ECU scientist talks to computers
(Apr. 19, 1996)
Better watch your language! An East Carolina University scientists wants computers to do a better job of responding to spoken words and has received a research award to iron out some of the wrinkles that go along with talking to machines.
In the research, Dr. Ronnie W. Smith, an ECU computer science professor, will examine some of the reasons for miscommunication among people and between humans and computers. The project is supported by the National Science Foundation (NSF).
Computers are already talking to people but communication is limited mostly to switchboard operations and responding to callers and signals from telephone buttons. Smith believes if computers were actually taking the calls and responding to spoken questions and requests, people would be better served.
“It’s a matter of trying to make all this wonderful information that we have more readily available to the average person who may or may not be computer proficient or even have the resources to have a computer,” he said. “The medium of the telephone and voice and natural language is something that most people can do.”
The project is software-oriented. Smith said he will purchase the best available hardware to handle the speech side of the problem, and will focus his attention on knowledge modeling and the underlying algorithms that control the way the computer responds.
The NSF grant will provide about $45,000 a year over the three-year period. Part of the money will go towards part-time employment for two graduate students enrolled in ECU computer science master’s degree program.
An issue underlying the whole project, according to Smith, is a question that asks why should people and machines need to talk to each other at all? The focus, he said, will be on the need to accomplish a particular task. A person wants to do something or is in the process of doing something and uses the computer to get the job done.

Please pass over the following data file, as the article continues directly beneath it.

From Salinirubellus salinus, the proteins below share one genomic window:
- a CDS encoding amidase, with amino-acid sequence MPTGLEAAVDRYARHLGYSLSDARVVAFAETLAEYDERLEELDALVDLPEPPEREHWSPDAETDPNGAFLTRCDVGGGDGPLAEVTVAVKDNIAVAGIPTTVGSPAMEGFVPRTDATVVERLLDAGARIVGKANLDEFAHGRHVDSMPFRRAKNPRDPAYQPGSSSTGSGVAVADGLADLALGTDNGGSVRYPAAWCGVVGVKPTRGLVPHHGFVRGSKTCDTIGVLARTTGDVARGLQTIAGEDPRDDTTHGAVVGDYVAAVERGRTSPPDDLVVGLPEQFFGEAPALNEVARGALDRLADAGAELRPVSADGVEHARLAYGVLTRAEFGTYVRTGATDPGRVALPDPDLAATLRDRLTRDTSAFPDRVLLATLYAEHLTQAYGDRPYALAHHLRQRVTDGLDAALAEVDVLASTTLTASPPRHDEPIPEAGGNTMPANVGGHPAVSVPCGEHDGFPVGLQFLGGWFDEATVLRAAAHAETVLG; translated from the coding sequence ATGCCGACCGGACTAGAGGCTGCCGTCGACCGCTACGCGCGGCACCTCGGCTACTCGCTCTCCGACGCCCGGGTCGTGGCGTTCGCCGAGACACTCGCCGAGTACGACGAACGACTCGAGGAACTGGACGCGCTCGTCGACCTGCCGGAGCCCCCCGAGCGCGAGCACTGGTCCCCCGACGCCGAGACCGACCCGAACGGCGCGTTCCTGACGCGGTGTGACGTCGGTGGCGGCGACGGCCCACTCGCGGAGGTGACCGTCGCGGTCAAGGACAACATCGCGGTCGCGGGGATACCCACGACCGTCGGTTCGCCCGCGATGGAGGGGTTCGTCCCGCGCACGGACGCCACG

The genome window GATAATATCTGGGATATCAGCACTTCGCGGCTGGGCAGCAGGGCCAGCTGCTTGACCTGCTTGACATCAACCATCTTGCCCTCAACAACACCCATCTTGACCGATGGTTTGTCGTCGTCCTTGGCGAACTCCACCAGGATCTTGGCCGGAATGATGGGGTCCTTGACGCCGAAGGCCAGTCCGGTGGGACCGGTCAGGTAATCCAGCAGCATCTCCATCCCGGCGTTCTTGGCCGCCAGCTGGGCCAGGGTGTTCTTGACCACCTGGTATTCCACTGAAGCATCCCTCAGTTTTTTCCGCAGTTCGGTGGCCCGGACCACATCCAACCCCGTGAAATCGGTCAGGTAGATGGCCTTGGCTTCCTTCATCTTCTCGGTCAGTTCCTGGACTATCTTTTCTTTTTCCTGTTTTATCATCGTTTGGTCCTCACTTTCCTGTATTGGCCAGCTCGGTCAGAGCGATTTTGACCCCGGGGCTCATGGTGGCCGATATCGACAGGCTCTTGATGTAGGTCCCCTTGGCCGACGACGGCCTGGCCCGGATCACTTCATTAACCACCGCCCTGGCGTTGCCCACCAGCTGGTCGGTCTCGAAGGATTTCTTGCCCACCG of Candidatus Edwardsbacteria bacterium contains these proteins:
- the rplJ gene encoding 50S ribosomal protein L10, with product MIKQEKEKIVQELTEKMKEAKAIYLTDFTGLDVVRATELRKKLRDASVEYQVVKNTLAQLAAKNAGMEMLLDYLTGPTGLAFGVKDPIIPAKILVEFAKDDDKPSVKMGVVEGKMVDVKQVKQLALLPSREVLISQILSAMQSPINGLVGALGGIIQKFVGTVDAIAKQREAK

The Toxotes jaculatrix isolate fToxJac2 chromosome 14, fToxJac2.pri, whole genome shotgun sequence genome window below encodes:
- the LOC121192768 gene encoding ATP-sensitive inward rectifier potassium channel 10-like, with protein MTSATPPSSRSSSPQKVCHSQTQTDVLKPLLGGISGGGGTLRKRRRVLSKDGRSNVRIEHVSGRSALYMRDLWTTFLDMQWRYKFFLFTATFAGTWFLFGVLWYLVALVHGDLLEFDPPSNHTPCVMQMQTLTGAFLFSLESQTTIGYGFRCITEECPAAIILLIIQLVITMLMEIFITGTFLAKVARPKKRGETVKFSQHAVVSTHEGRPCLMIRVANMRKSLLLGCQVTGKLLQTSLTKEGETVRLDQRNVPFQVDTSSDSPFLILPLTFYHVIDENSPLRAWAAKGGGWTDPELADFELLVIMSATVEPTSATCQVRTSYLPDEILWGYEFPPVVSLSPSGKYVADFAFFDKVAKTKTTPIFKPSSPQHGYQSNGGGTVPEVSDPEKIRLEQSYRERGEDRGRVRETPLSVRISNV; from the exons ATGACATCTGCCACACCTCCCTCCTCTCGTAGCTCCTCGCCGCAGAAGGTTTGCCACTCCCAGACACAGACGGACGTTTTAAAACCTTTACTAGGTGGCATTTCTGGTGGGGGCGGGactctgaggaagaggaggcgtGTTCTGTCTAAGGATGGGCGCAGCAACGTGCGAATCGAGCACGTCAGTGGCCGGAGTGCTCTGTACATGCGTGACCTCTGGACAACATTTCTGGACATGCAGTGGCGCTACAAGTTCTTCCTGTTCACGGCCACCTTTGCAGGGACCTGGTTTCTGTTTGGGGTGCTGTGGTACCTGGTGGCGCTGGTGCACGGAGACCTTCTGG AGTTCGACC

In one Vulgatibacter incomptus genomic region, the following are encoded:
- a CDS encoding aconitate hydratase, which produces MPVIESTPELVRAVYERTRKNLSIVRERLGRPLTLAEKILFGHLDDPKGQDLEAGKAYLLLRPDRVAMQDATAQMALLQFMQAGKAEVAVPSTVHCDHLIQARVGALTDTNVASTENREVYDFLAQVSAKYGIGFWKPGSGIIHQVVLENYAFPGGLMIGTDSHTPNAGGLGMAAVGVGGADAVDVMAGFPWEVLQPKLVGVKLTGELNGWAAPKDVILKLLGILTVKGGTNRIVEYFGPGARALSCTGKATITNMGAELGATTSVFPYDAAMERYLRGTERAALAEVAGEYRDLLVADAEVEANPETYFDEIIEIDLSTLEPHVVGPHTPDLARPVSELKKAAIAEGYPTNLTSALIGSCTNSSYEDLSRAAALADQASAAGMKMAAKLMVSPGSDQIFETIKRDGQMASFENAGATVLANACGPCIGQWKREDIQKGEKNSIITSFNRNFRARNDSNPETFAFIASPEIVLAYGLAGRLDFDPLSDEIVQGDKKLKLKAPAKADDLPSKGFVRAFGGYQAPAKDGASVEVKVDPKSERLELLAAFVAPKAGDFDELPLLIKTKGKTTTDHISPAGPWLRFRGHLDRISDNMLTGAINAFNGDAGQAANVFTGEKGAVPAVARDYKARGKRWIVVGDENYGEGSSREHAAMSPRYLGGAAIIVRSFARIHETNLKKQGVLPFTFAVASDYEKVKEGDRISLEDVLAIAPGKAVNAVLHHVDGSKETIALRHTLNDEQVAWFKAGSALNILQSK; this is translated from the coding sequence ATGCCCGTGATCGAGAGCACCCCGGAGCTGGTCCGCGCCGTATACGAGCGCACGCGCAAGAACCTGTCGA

As an example, he said people call help lines all the time for assistance with various problems and usually end up having to wait long periods of time before talking to someone who can help them. The problem is the shortage of people available to operate the help lines.
If computers could do a better job of answering questions and responding to help line request, people would be better served. The challenge is making sure that the computer understands the information it gets from a person.
In his study, Smith hopes to make improvements in dialog processing software that he helped to develop at Duke University in 1991.
“The big thing to me that was not resolved (in the Duke study) was that the computer did not handle misunderstanding very well,” said Smith.
At the time, computers had a vocabulary of 125 words that were recognized through pre-recorded sound wave patterns. The words were often misunderstood because of differences in human dialects and changes variations in vocal tones.
The Duke project led to the development of the Natural Language Dialog System. In addition to writing the software code, the project involved a speech-based computer system that gives direction to a person trying to fix misplaced wires in an electronic circuit.
In the Duke experiment, a person familiar with the system had to stay in the room while another person described to the computer the placement of wires on an electronic circuit board. The third person in the room had to tell the person when the computer misunderstood a statement or question.
“If these ideas are going to be t